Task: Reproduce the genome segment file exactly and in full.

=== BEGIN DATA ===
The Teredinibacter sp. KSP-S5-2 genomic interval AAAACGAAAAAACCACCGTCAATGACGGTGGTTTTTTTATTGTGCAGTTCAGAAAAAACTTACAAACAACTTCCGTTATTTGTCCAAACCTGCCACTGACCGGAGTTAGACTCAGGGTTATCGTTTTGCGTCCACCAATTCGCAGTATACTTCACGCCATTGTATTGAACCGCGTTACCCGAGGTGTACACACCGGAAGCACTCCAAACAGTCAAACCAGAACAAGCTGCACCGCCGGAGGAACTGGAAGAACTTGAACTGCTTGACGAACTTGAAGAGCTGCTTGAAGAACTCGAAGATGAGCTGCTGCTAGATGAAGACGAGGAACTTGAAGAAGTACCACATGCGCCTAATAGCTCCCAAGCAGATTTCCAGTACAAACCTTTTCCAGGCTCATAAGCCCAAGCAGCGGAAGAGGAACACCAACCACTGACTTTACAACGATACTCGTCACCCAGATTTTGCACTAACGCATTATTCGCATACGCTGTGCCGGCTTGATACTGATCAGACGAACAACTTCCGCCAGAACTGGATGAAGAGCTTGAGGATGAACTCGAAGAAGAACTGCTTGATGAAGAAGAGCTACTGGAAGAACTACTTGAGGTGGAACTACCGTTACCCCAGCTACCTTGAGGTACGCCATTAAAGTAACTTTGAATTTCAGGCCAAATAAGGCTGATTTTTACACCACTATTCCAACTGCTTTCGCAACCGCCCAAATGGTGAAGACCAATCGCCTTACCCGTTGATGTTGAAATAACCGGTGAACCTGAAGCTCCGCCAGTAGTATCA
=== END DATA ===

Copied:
The Teredinibacter sp. KSP-S5-2 genomic interval AAAACGAAAAAACCACCGTCAATGACGGTGGTTTTTTTATTGTGCAGTTCAGAAAAAACTTACAAACAACTTCCGTTATTTGTCCAAACCTGCCACTGACCGGAGTTAGACTCAGGGTTATCGTTTTGCGTCCACCAATTCGCAGTATACTTCACGCCATTGTATTGAACCGCGTTACCCGAGGTGTACACACCGGAAGCACTCCAAACAGTCAAACCAGAACAAGCTGCACCGCCGGAGGAACTGGAAGAACTTGAACTGCTTGACGAACTTGAAGAGCTGCTTGAAGAACTCGAAGATGAGCTGCTGCTAGATGAAGACGAGGAACTTGAAGAAGTACCACATGCGCCTAATAGCTCCCAAGCAGATTTCCAGTACAAACCTTTTCCAGGCTCATAAGCCCAAGCAGCGGAAGAGGAACACCAACCACTGACTTTACAACGATACTCGTCACCCAGATTTTGCACTAACGCATTATTCGCATACGCTGTGCCGGCTTGATACTGATCAGACGAACAACTTCCGCCAGAACTGGATGAAGAGCTTGAGGATGAACTCGAAGAAGAACTGCTTGATGAAGAAGAGCTACTGGAAGAACTACTTGAGGTGGAACTACCGTTACCCCAGCTACCTTGAGGTACGCCATTAAAGTAACTTTGAATTTCAGGCCAAATAAGGCTGATTTTTACACCACTATTCCAACTGCTTTCGCAACCGCCCAAATGGTGAAGACCAATCGCCTTACCCGTTGATGTTGAAATAACCGGTGAACCTGAAGCTCCGCCAGTAGTATCA